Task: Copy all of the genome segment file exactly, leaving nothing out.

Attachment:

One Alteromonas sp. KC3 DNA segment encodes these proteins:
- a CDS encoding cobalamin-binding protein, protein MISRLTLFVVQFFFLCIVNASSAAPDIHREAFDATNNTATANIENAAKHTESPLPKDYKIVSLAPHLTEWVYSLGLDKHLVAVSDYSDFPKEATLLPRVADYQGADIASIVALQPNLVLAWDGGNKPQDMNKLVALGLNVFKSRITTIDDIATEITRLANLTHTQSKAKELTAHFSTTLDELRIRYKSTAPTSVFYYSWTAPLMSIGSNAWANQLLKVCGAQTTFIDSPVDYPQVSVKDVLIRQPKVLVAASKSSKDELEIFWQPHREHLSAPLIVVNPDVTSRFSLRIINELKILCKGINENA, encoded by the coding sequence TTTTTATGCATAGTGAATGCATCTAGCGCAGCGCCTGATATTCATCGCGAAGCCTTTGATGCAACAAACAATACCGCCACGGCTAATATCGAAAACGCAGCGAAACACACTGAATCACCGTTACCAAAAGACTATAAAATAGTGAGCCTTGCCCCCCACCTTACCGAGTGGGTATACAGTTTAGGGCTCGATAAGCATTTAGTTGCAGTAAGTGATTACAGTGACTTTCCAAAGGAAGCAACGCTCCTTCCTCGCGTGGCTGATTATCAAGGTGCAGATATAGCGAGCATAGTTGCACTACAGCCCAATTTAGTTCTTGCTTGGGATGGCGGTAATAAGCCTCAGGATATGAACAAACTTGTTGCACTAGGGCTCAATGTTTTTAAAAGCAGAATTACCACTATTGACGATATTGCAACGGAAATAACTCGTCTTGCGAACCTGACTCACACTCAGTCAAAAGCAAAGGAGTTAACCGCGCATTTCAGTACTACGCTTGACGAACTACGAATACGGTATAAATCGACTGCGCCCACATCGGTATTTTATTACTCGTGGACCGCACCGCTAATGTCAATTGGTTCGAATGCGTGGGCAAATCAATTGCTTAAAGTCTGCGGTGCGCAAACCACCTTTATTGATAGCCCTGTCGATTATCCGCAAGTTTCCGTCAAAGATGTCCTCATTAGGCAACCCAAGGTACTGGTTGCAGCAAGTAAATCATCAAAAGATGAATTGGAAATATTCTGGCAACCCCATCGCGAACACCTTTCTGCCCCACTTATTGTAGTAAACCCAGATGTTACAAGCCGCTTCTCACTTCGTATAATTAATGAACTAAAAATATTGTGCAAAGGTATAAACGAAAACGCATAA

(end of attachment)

One Alteromonas sp. KC3 DNA segment encodes these proteins:
- a CDS encoding cobalamin-binding protein, protein MISRLTLFVVQFFFLCIVNASSAAPDIHREAFDATNNTATANIENAAKHTESPLPKDYKIVSLAPHLTEWVYSLGLDKHLVAVSDYSDFPKEATLLPRVADYQGADIASIVALQPNLVLAWDGGNKPQDMNKLVALGLNVFKSRITTIDDIATEITRLANLTHTQSKAKELTAHFSTTLDELRIRYKSTAPTSVFYYSWTAPLMSIGSNAWANQLLKVCGAQTTFIDSPVDYPQVSVKDVLIRQPKVLVAASKSSKDELEIFWQPHREHLSAPLIVVNPDVTSRFSLRIINELKILCKGINENA, encoded by the coding sequence TTTTTATGCATAGTGAATGCATCTAGCGCAGCGCCTGATATTCATCGCGAAGCCTTTGATGCAACAAACAATACCGCCACGGCTAATATCGAAAACGCAGCGAAACACACTGAATCACCGTTACCAAAAGACTATAAAATAGTGAGCCTTGCCCCCCACCTTACCGAGTGGGTATACAGTTTAGGGCTCGATAAGCATTTAGTTGCAGTAAGTGATTACAGTGACTTTCCAAAGGAAGCAACGCTCCTTCCTCGCGTGGCTGATTATCAAGGTGCAGATATAGCGAGCATAGTTGCACTACAGCCCAATTTAGTTCTTGCTTGGGATGGCGGTAATAAGCCTCAGGATATGAACAAACTTGTTGCACTAGGGCTCAATGTTTTTAAAAGCAGAATTACCACTATTGACGATATTGCAACGGAAATAACTCGTCTTGCGAACCTGACTCACACTCAGTCAAAAGCAAAGGAGTTAACCGCGCATTTCAGTACTACGCTTGACGAACTACGAATACGGTATAAATCGACTGCGCCCACATCGGTATTTTATTACTCGTGGACCGCACCGCTAATGTCAATTGGTTCGAATGCGTGGGCAAATCAATTGCTTAAAGTCTGCGGTGCGCAAACCACCTTTATTGATAGCCCTGTCGATTATCCGCAAGTTTCCGTCAAAGATGTCCTCATTAGGCAACCCAAGGTACTGGTTGCAGCAAGTAAATCATCAAAAGATGAATTGGAAATATTCTGGCAACCCCATCGCGAACACCTTTCTGCCCCACTTATTGTAGTAAACCCAGATGTTACAAGCCGCTTCTCACTTCGTATAATTAATGAACTAAAAATATTGTGCAAAGGTATAAACGAAAACGCATAA